XML is a set of rules for defining semantic tags that describe the structure and meaning of a document.
The user of XML chooses the names and placement of the tags to convey the nature of the data stored in a document. XML can be used to markup any data file to make it easier to understand and process.
In addition, it has been applied to many special domains of data: mathematics, music, vector graphics, the spoken word, financial data, chemical symbols, and web pages among others.
Here’s our recommended free tutorials to help you master XML. If you need more in-depth material, try our recommended free XML books.
1. The XML Revolution by Anders Moller and Michael I. Schwartzbach
This set of tutorials explain the following topics: HTML and XML, Namespaces, XInclude, and XML Base, DTD, XML Schema, and DSD , XLink, XPointer and XPath, XSL and XSLT, XQuery, DOM, SAX, and JDOM, World Wide Web Consortium.
2. Using XML Technologies Lecture Notes
The lecture notes covers the following topics: Introduction to XML, Document Type Definitions, Document Object Model, XML Schemas, Simple API for XML, XSL Transformations, Relax NG, XQuery, JDOM, XML-RPC.
3. XML and Databases by Ronald Bourret
This paper gives a high-level overview of how to use XML with databases. It describes how the differences between data-centric and document-centric documents affect their usage with databases, how XML is commonly used with relational databases, and what native XML databases are and when to use them.
4. Learn XML in Y minutes by João Farias and contributors
XML is a markup language designed to store and transport data. It is supposed to be both human readable and machine readable.
Unlike HTML, XML does not specify how to display or to format data, it just carries it.
5. XML for the absolute beginner by JavaWorld
This is a guided tour from HTML to processing XML with Java.
6. XML Basics
This note covers the following topics: introduction, the anatomy of XML document, components of XML document, XML validation, rules for well-formed XML document, XML DTD, more XML components, references, reading list.
All tutorials in this series:
|Free Programming Tutorials|
|Java||General-purpose, concurrent, class-based, object-oriented, high-level language|
|C||General-purpose, procedural, portable, high-level language|
|Python||General-purpose, structured, powerful language|
|C++||General-purpose, portable, free-form, multi-paradigm language|
|C#||Combines the power and flexibility of C++ with the simplicity of Visual Basic|
|PHP||PHP has been at the helm of the web for many years|
|Ruby||General purpose, scripting, structured, flexible, fully object-oriented language|
|Assembly||As close to writing machine code without writing in pure hexadecimal|
|Swift||Powerful and intuitive general-purpose programming language|
|Groovy||Powerful, optionally typed and dynamic language|
|Go||Compiled, statically typed programming language|
|Pascal||Imperative and procedural language designed in the late 1960s|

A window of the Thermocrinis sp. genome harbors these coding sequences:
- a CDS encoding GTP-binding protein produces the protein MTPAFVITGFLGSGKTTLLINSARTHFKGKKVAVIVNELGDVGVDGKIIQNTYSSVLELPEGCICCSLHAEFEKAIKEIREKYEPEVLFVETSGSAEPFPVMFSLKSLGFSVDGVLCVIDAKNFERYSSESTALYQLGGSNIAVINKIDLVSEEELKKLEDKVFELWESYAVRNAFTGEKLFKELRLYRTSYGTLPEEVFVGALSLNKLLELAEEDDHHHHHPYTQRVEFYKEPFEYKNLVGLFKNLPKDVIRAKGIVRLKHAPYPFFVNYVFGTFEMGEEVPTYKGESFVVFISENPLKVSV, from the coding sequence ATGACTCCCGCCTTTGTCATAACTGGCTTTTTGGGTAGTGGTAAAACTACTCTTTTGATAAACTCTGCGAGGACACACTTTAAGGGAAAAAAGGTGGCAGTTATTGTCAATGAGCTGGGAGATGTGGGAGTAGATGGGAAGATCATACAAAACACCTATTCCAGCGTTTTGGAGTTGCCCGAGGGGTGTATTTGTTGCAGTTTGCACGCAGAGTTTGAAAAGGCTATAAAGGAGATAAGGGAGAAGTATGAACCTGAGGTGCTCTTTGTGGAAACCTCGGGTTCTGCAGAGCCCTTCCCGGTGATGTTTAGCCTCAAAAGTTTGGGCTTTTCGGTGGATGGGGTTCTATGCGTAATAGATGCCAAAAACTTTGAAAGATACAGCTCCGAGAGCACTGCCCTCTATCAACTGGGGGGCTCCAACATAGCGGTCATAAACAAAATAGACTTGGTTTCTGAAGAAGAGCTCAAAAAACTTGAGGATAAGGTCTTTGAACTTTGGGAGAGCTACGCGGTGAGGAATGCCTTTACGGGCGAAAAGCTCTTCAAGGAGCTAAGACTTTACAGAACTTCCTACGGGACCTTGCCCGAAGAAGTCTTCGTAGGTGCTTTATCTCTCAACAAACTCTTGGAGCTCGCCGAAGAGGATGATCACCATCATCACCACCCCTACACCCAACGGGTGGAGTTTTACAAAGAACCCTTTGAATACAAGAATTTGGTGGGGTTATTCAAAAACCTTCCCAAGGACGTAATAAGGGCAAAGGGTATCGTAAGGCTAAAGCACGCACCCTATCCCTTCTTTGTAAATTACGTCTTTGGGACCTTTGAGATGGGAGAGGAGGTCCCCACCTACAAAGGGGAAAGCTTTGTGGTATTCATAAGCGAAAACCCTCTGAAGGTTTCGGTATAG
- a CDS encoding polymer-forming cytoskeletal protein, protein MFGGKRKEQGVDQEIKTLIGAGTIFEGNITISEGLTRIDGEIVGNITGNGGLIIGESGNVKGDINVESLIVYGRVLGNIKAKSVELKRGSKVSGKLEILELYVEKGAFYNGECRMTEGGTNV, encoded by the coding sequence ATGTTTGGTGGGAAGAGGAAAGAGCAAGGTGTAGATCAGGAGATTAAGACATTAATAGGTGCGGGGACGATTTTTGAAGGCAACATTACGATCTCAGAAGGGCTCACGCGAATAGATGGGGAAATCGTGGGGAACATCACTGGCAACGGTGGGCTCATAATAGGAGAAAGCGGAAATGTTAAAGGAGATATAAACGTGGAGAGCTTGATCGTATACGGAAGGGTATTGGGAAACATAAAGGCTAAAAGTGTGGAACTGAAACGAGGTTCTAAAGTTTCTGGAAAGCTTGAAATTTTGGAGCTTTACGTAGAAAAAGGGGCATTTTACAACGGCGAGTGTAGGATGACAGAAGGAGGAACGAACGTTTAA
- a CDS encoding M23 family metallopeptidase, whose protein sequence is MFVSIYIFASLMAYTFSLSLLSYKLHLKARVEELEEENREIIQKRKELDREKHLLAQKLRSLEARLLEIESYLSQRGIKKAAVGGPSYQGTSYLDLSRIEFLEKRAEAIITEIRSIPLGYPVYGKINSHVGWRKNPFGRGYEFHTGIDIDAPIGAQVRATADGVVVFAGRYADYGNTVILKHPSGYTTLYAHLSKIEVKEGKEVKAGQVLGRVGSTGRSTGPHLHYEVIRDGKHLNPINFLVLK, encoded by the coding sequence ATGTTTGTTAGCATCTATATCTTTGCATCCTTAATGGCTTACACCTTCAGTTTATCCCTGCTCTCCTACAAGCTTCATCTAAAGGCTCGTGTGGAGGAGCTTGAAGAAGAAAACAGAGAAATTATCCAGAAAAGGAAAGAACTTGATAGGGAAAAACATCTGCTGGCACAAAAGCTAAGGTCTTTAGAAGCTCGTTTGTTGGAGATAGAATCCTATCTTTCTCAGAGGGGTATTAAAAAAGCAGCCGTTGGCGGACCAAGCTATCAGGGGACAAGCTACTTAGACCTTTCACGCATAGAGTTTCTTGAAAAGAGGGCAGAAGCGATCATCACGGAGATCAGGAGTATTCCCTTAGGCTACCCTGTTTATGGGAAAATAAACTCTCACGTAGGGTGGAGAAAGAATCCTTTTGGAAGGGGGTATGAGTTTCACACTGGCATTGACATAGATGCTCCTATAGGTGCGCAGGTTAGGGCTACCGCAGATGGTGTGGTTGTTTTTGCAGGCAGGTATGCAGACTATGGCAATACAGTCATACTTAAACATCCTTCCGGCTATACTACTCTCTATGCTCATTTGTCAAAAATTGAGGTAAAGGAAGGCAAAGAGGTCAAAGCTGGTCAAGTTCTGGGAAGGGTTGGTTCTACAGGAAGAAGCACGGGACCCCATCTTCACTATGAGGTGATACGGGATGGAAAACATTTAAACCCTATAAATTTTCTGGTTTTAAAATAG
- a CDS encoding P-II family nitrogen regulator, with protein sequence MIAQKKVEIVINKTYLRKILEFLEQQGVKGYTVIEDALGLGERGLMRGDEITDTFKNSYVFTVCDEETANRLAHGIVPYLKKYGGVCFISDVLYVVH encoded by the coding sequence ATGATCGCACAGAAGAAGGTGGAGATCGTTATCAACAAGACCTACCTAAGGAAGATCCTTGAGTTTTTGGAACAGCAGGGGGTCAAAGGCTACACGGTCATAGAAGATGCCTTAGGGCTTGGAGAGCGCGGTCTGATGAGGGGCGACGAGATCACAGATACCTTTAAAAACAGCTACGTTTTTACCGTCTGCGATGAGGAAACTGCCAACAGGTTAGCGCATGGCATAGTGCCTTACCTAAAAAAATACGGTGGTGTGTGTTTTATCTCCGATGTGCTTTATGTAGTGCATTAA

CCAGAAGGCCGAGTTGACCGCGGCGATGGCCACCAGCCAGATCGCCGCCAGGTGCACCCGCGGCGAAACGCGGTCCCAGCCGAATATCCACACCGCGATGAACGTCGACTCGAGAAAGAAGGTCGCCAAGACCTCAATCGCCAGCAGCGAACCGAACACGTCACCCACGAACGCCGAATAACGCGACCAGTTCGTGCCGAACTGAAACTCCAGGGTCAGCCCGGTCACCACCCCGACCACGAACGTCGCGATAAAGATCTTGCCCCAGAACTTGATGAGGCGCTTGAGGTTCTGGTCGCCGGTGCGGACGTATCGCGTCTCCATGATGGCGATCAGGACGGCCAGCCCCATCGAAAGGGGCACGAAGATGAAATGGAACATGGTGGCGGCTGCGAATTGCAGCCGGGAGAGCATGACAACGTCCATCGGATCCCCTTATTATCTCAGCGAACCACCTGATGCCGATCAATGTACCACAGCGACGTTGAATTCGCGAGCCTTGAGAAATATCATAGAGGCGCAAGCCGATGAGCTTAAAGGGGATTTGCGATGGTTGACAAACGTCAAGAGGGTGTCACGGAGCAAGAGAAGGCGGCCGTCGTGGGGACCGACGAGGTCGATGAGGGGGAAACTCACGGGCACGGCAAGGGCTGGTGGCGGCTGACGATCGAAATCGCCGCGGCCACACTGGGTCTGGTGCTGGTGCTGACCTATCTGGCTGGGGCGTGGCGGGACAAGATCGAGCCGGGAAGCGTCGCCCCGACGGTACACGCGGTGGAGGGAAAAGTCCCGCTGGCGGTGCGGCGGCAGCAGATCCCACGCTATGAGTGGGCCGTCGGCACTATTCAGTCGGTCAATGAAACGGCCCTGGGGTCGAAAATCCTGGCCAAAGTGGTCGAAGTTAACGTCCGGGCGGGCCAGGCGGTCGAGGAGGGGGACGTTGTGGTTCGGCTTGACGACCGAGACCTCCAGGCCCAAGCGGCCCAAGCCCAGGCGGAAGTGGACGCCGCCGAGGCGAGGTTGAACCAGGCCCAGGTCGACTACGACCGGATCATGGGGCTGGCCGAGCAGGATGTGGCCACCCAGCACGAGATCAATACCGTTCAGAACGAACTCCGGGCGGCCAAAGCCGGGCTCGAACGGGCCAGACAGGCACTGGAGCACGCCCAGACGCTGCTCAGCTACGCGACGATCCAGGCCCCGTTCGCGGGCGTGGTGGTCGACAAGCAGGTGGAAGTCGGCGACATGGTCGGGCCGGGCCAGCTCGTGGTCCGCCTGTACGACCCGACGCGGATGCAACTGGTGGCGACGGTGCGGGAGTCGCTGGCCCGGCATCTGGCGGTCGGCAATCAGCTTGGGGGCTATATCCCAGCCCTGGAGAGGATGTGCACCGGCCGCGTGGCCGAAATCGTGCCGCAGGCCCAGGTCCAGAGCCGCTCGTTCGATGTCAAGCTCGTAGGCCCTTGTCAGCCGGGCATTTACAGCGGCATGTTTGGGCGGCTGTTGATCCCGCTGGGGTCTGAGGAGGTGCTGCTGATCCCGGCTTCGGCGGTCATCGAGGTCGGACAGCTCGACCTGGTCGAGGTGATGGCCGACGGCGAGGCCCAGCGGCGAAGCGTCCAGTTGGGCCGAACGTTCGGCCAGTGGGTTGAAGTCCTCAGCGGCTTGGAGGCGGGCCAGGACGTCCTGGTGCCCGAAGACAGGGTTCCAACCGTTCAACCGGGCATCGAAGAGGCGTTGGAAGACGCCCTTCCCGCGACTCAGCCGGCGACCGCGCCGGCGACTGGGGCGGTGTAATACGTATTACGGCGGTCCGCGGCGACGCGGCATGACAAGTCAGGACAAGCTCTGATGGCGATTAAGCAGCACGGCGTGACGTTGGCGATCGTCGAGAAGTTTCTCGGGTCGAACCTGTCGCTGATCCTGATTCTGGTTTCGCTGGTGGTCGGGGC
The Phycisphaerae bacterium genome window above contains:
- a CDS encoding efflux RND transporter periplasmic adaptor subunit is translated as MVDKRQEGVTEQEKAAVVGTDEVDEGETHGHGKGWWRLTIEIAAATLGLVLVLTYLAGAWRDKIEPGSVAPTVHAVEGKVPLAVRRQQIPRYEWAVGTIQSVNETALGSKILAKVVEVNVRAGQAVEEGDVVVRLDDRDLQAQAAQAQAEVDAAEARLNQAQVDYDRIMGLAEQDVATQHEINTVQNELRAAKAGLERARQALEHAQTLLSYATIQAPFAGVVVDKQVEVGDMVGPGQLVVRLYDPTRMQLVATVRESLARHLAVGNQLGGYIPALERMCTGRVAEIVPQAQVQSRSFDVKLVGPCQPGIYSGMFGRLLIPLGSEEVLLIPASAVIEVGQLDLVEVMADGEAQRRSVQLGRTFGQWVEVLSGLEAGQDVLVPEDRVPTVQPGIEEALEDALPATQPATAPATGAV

|Perl||High-level, general-purpose, interpreted, scripting, dynamic language|
|R||De facto standard among statisticians and data analysts|
|COBOL||Common Business-Oriented Language|
|Scala||Modern, object-functional, multi-paradigm, Java-based language|
|Fortran||The first high-level language, using the first compiler|
|Scratch||Visual programming language designed for 8-16 year-old children|
|Lua||Designed as an embeddable scripting language|
|Logo||Dialect of Lisp that features interactivity, modularity, extensibility|
|Rust||Ideal for systems, embedded, and other performance critical code|
|Lisp||Unique features - excellent to study programming constructs|
|Ada||ALGOL-like programming language, extended from Pascal and others|
|Haskell||Standardized, general-purpose, polymorphically, statically typed language|
|Scheme||General-purpose, functional, language descended from Lisp and Algol|
|Prolog||General purpose, declarative, logic programming language|
|Forth||Imperative stack-based programming language|
|Clojure||Dialect of the Lisp programming language|
|Julia||High-level, high-performance language for technical computing|
|SQL||Access and manipulate data held in a relational database management system|
|Erlang||General-purpose, concurrent, declarative, functional language|
|VimL||Powerful scripting language of the Vim editor|
|OCaml||General-purpose, powerful, high-level language|
|Awk||Versatile language designed for pattern scanning and processing|
|Racket||Platform for programming language design and implementation|
|BASIC||Family of general-purpose, high-level programming languages|
|LaTeX||Professional document preparation system and document markup language|
|Elixir||Relatively new functional language that runs on the Erlang virtual machine|
|Dart||Client-optimized programming language for fast apps|
|ABAP||Advanced Business Application Programming|
|F#||General purpose, strongly typed, multi-paradigm language. Part of ML|
|Chapel||Parallel-programming language in development at Cray Inc.|
|Dylan||Multi-paradigm language, supports functional & object-oriented programming|
|D||General-purpose systems programming language with a C-like syntax|
|Solidity||Object-oriented, high-level language for implementing smart contracts|
|XML||Set of rules for defining semantic tags that describe the structure and meaning|
|Vala||Object-oriented language with a self-hosting compiler that generates C code|
|ECMAScript||Best known as the language embedded in web browsers|
|Kotlin||Statically typed, general-purpose programming language with type inference|
|Markdown||Plain text formatting syntax designed to be easy-to-read and easy-to-write|
|Pike||Interpreted, general-purpose, high-level, cross-platform, dynamic language|
|HTML||HyperText Markup Language|
|Factor||Dynamic stack-based language|
|Objective-C||General purpose language which is a superset of C|
|Standard ML||One of the two main dialects of the ML language|